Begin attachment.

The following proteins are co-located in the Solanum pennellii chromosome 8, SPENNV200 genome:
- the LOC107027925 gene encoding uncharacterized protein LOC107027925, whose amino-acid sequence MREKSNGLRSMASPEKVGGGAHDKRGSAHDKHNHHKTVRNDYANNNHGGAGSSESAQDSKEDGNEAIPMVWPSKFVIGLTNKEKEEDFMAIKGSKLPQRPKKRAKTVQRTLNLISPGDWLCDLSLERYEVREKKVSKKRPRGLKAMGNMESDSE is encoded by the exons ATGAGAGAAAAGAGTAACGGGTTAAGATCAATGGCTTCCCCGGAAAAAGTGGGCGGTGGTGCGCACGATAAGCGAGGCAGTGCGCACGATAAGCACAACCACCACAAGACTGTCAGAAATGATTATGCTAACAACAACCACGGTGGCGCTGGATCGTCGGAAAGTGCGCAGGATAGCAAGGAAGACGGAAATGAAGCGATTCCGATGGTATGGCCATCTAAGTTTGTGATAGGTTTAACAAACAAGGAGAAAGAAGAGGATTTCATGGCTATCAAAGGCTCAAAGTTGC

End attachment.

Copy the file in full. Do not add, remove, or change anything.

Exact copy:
The following proteins are co-located in the Solanum pennellii chromosome 8, SPENNV200 genome:
- the LOC107027925 gene encoding uncharacterized protein LOC107027925, whose amino-acid sequence MREKSNGLRSMASPEKVGGGAHDKRGSAHDKHNHHKTVRNDYANNNHGGAGSSESAQDSKEDGNEAIPMVWPSKFVIGLTNKEKEEDFMAIKGSKLPQRPKKRAKTVQRTLNLISPGDWLCDLSLERYEVREKKVSKKRPRGLKAMGNMESDSE is encoded by the exons ATGAGAGAAAAGAGTAACGGGTTAAGATCAATGGCTTCCCCGGAAAAAGTGGGCGGTGGTGCGCACGATAAGCGAGGCAGTGCGCACGATAAGCACAACCACCACAAGACTGTCAGAAATGATTATGCTAACAACAACCACGGTGGCGCTGGATCGTCGGAAAGTGCGCAGGATAGCAAGGAAGACGGAAATGAAGCGATTCCGATGGTATGGCCATCTAAGTTTGTGATAGGTTTAACAAACAAGGAGAAAGAAGAGGATTTCATGGCTATCAAAGGCTCAAAGTTGC